AGRICULTURAL COMMUNIST BASES IN ENGLAND
But outside of more obvious traditional industry bases, the Party gained significant footholds, an infrequently noted fact in previous accounts of the Party in this period, in many rural localities where significant numbers of waged farm workers lived. Wilf Page, a staunch member of the National Union of Agricultural Workers, and later elected to its executive, was also elected as a Labour man in 1946, and subsequently shortly afterwards joining the Communist Party, Page held his seat on the Erpingham RDC, in north Norfolk, in three successive elections as a Communist. He was actually unopposed in 1957 and this was a position he served in until government re-organisation in 1974.
Another rural Communist of distinction was Miss Lois Newman. She was the only Communist in her village in mid-Suffolk, in the smallest borough and constituency in the country, that of Eye, an almost feudal place. Though she met hostility “in the days of Hungary”, she had “stood her ground”. Local people respected her as someone who would stand up to the “big wigs”; they went to her when “a stretch of common land was threatened, when pathways were closed” and both were still safely there when, some years after she had moved slightly out of the boundary area which she served as a Communist parish councilor, she was elected President of the local Women’s Institute! [World News March 17th 1962]
More solidly, perhaps, the Party had also secured an important base in the small rural Essex town of Leiston from the 1930s, which survived well into the 1960s. Its leading light, Paxton Chadwick, was able to win a council seat and even became chair of the Rural District Council. His second wife, Lee, also became a Communist councillor. Max Morton a Communist farmer was also elected as a Communist councillor for nearby Pentlow Parish council, nr Sudbury. The remarkable mass support won locally owed a great deal to the extraordinary talent and dedication of this remarkable couple. They were by no means on their own, yet the Leiston Communist Party’s electoral work was hampered by the small size of its membership, for example in the 1958 council election the Leiston Communist party could rely on just sixteen members of whom five were pensioners. Help had to be secured by the District Secretary, Neville Carey, from Ipswich and there was only one car (one more than the Labour Party) to help get electors to the polls. Incidentally, Paxton Chadwick was a first class artist and produced numerous nature drawings for Penguin books from 1949 until his death. (He died in Whitworth hospital, London on 6th September 1961and his funeral address was given by Communist Party General Secretary, John Gollan.)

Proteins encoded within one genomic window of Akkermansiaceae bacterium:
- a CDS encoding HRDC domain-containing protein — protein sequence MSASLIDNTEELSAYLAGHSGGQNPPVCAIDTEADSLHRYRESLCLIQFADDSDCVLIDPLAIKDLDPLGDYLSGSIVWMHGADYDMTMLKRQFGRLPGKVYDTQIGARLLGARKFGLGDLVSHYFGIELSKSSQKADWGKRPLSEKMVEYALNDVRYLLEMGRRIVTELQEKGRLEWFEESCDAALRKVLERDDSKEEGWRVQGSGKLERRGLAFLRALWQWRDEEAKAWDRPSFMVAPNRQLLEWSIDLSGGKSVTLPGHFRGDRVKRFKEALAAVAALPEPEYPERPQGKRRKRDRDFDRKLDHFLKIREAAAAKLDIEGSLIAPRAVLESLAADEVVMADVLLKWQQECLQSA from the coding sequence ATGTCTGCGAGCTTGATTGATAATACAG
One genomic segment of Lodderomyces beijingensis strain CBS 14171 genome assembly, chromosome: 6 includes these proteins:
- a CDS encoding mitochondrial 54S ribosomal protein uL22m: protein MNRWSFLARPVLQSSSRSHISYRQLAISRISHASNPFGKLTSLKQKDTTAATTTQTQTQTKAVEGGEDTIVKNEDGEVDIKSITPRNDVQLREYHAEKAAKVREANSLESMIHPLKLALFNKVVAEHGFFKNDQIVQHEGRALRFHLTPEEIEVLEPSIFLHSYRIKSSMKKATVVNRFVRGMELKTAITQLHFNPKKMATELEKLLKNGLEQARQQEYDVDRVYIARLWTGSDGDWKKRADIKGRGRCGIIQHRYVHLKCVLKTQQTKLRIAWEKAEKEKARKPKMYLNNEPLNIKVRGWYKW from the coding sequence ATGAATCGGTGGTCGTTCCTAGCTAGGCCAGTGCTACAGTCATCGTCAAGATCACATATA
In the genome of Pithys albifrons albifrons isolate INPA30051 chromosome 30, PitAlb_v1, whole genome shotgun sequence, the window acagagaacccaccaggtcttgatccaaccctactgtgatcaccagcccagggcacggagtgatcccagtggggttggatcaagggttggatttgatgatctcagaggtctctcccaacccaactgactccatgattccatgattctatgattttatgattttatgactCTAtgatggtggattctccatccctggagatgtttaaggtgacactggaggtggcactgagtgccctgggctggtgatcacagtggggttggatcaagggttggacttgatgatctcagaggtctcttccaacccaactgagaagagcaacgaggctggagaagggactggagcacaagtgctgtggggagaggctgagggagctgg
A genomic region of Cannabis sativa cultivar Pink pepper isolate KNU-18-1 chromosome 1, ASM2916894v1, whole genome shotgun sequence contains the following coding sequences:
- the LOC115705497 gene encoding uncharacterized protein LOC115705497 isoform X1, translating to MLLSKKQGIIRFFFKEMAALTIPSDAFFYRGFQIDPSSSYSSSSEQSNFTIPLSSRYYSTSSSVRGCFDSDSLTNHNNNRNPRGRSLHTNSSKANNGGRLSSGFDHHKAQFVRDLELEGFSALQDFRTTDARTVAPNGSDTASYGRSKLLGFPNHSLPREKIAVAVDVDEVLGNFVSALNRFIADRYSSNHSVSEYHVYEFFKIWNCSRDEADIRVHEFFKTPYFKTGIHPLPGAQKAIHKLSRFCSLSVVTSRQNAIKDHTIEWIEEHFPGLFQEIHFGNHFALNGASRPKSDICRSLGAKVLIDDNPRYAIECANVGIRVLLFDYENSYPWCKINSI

This base in Leiston must have rubbed off in nearby Ipswich, which often gave support to the electoral work of Chadwick and his comrades. But Leiston was a hard act to follow in the conditions of a larger town, with a more vicious established anti-communist Labour Party. In the early 1950s Ipswich Communist Party branch activity “slowed down and attendance at meetings began to fall off. The general offensive of the capitalist class against the workers was in full swing. Even trade union branches were prevented from holding meetings in pubs by brewers. The Cold War was having an effect even within the Party, which was to reach its conclusion with the events in Hungary in 1956 when many lukewarm members left the ranks” Even so, public meetings outside the Corn Exchange and Town Hall in Ipswich were very well attended. National speakers included Harry Pollitt, Phil Piratin and Tommy Jackson. “The mass lectures of Tommy Jackson, with his effortless glow of lucid explanation were unforgettable”. Local comrades also often spoke, Bill Peck, Convener at Cranes Ltd, an engineering establishment.
The Ipswich Communist Party locally, as elsewhere, battled on with activities including pressing for concessionary bus fares for pensioners work with the Peace Committee. But, in 1958 the Trades Council split, a not unusual development. Many localities saw the establishment of a “Trades and Labour Council”, where only Labour Party members were allowed and an organic connection with the Labour Party was part of a new constitution. Even so, “the Ipswich & District Trades Council and the Borough Labour Party were of the ‘left’, with four Communists being elected delegates to the unified trades council. [Richard Pipe `History of the Ipswich Branch of the Communist Party’: ISBN: BX00054135]